Sunday, 16 September 2012

Enter 'The Indie Generation'

As I recall, the game that started it all.
A few days ago I signed up to Indie Game Stand, a new indie game promotional website geared towards helping indie developers gaining exposure to gamers, and towards gamers gaining exposure to indie games. The idea behind the site is similar to the Humble Indie Bundle in the way that games are purchased in a pay-what-you-want fashion and are downloadable, DRM-free. The difference with Indie Game Stand is that they will have a different indie game available under said promotion for a period of four days, with the game on offer alternating every four days.

The advantages of this model, as far as I can see, is that obscure indie games can be showcased for four days while customers pay whatever they like for it, with the majority of the money going directly into the developers' pockets. This model has proved successful for those involved in the Humble Indie Bundles as most customer's are more than happy to pay a little extra for DRM-free games distributed in this way and the fact that customers can pay as little as $0.01 fends off piracy.

Humble Indie Bundle, while being the most well-known bundler of indie games, isn't the only organisation to do it with sites such as Indie Gala and Indie Royale offering similar deals. Now Indie Game Stand hopes to join the ranks, a move I openly welcome. Thanks to the original few Humble Indie Bundles I would have never have been exposed to games such as VVVVVV, Atom Zombie Smasher and Osmos, which are now up there with my all time favourite games.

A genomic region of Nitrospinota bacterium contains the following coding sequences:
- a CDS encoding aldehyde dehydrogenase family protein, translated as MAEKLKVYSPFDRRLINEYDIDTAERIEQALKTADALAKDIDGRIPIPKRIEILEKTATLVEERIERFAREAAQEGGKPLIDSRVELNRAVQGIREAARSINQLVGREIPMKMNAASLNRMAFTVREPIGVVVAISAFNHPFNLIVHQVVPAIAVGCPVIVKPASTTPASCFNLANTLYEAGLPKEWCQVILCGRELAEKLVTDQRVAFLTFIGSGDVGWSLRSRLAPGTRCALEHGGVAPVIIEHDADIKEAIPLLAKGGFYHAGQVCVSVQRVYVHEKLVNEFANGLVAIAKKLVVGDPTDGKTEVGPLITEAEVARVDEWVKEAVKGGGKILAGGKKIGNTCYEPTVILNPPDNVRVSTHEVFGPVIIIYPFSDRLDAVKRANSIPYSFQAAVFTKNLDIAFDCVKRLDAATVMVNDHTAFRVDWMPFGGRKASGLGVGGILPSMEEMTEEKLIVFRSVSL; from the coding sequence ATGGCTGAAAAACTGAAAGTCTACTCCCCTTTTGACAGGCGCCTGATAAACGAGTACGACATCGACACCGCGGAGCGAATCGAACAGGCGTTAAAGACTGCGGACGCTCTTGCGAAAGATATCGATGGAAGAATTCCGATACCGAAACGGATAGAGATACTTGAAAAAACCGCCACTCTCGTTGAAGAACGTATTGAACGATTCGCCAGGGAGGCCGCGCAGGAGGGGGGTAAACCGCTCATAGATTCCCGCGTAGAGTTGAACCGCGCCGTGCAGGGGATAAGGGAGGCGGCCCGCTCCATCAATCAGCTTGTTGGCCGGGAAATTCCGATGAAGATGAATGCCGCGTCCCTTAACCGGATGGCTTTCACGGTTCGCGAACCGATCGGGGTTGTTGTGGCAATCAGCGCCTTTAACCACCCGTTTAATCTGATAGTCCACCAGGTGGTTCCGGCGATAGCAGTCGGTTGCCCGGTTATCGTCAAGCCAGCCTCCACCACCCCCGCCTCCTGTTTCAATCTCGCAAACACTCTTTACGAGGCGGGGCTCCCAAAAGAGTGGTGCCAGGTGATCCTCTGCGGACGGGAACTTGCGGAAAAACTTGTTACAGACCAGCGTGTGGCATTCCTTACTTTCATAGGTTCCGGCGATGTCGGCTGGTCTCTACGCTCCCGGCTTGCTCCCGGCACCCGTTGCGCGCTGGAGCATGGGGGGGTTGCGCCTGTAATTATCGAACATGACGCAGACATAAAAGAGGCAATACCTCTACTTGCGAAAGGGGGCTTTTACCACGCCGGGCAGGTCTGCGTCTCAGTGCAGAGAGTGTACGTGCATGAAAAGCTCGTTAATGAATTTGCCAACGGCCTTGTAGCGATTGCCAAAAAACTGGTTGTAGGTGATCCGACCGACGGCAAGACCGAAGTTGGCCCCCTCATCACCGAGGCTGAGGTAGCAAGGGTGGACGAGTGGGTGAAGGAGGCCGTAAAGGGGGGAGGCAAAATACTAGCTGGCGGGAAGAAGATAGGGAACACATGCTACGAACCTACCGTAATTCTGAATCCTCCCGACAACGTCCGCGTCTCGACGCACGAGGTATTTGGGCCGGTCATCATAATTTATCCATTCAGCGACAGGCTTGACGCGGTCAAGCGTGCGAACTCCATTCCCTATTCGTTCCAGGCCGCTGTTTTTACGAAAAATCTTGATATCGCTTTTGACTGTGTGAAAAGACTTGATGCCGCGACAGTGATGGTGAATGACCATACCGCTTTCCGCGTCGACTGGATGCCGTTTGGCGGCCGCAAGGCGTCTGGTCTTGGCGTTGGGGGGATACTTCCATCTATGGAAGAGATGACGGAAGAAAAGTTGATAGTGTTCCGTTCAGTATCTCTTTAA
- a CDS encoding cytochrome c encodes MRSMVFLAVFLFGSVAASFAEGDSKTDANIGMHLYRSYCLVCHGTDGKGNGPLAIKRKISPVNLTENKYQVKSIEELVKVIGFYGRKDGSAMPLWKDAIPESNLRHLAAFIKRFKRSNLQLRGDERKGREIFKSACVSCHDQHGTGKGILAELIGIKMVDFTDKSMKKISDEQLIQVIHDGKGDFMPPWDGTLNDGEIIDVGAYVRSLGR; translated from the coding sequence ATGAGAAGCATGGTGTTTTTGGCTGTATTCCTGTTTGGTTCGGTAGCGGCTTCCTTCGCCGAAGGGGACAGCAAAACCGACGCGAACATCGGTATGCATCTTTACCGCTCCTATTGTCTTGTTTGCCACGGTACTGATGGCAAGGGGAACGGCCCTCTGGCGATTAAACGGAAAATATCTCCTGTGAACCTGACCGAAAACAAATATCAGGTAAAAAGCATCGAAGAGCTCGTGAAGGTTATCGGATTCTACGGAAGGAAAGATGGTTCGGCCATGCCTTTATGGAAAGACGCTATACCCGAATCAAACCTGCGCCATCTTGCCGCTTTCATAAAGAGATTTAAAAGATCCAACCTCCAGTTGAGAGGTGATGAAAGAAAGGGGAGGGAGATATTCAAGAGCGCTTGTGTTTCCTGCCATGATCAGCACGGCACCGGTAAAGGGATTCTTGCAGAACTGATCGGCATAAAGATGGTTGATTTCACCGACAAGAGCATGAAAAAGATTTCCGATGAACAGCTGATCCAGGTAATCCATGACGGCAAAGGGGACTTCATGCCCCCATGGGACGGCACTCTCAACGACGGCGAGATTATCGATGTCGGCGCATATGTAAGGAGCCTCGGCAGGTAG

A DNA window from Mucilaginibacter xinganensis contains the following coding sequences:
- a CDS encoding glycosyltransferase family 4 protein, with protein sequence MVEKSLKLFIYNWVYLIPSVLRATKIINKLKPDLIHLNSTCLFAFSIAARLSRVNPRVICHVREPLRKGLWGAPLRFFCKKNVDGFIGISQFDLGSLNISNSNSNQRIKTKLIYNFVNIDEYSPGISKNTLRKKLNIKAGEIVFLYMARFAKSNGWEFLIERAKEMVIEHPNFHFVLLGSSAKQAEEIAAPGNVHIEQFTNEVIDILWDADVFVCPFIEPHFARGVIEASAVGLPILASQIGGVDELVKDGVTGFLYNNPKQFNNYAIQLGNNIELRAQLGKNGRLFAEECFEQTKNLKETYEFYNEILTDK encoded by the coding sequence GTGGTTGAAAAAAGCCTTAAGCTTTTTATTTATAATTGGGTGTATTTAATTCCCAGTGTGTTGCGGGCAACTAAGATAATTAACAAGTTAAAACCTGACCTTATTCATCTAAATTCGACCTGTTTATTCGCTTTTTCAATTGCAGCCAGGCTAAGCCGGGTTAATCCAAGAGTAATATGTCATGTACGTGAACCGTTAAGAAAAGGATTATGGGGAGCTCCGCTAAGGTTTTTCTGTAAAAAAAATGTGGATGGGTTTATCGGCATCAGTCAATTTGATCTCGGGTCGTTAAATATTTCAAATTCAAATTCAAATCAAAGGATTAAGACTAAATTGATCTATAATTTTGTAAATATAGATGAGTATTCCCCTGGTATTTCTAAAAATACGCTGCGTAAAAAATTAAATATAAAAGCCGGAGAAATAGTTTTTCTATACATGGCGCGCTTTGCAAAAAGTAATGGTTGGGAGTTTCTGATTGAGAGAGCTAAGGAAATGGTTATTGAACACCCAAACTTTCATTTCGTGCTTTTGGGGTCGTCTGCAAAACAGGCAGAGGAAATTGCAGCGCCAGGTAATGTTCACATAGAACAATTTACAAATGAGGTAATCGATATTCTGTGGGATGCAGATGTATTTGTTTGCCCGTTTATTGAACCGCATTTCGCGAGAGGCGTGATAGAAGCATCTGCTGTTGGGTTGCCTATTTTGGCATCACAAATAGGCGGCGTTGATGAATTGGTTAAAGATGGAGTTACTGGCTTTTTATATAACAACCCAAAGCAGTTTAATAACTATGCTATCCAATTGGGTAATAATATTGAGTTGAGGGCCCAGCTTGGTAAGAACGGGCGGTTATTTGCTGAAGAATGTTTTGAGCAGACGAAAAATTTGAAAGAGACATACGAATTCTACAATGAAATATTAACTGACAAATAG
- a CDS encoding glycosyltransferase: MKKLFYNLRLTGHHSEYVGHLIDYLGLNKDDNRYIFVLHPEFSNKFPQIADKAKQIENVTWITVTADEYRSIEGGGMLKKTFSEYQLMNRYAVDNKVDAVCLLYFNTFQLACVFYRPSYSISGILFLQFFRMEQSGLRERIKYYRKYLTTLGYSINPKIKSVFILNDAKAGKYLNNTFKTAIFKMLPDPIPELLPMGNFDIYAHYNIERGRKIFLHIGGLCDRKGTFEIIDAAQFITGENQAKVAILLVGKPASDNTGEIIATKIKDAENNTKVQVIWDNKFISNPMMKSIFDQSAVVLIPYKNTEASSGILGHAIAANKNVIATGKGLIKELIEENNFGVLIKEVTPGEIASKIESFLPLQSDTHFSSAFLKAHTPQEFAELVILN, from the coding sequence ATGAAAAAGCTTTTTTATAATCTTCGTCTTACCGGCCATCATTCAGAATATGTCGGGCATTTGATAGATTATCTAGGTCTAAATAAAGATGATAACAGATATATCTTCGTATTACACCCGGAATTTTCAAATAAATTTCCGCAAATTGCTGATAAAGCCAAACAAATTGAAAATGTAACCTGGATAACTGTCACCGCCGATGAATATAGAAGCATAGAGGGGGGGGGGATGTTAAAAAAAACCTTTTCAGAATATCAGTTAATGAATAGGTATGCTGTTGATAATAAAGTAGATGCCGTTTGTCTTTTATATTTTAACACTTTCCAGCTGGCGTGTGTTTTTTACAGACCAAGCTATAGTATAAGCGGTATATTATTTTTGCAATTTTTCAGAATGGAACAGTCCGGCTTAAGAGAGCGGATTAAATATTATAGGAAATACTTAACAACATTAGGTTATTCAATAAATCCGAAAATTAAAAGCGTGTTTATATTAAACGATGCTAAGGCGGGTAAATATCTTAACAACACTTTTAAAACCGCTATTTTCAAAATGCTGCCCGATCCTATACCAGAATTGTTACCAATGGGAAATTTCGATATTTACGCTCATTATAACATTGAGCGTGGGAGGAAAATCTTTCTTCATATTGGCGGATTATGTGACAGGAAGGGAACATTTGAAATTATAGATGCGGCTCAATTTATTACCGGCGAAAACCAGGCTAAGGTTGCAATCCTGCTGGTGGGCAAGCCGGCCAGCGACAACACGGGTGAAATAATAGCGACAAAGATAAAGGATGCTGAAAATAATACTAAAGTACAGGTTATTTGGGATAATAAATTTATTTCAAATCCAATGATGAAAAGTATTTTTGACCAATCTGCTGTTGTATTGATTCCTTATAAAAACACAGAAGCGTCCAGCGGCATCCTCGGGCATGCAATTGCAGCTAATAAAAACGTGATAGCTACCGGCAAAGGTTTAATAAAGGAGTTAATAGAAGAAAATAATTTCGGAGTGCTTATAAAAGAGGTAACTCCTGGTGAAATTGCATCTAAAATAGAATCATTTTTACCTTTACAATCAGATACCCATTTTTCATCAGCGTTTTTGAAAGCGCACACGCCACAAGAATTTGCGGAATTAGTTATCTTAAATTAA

My personal interest in indie gaming is the revival of challenging 2D platforming. To me, these kinds of game died when the Nintendo DS came out, pushing the GameBoy Advance into obsolescence. Games by bigger developers have tried to fill the gap with special attention being given to Capcom's Mega Man 9 & 10, Hard Crops Uprising and Bionic Commando Rearmed. However all four of these Capcom games are sequels, rehashing ideas that worked in the past to make something that seems new. Indie games such as Super Meat Boy, the aforementioned VVVVVV, Fez and the recently released Dust: An Elysian Tail has taken the core elements of 2D platforming and made something that is genuinely new.

The excitement of 'What will they think of next?' with regards to indie gaming strikes a chord with my nostalgia. I am after all a retro gamer and spend a large proportion of my gaming time playing 16-bit, 2D platforming classics; the genre and period of time mostly acting as inspiration to budding indie developers.

I look forward to the new indie gaming experiences I will have as a result of the Indie Game Stand, and suggest to gamers of all types to check it out. As the prices of AAA console titles increases, with the potential of them to increase further in the impeding 8th console generation, gamers like myself without a sizeable income will be forced to look into cheaper alternatives. Enter the 'Indie Generation' of gaming.


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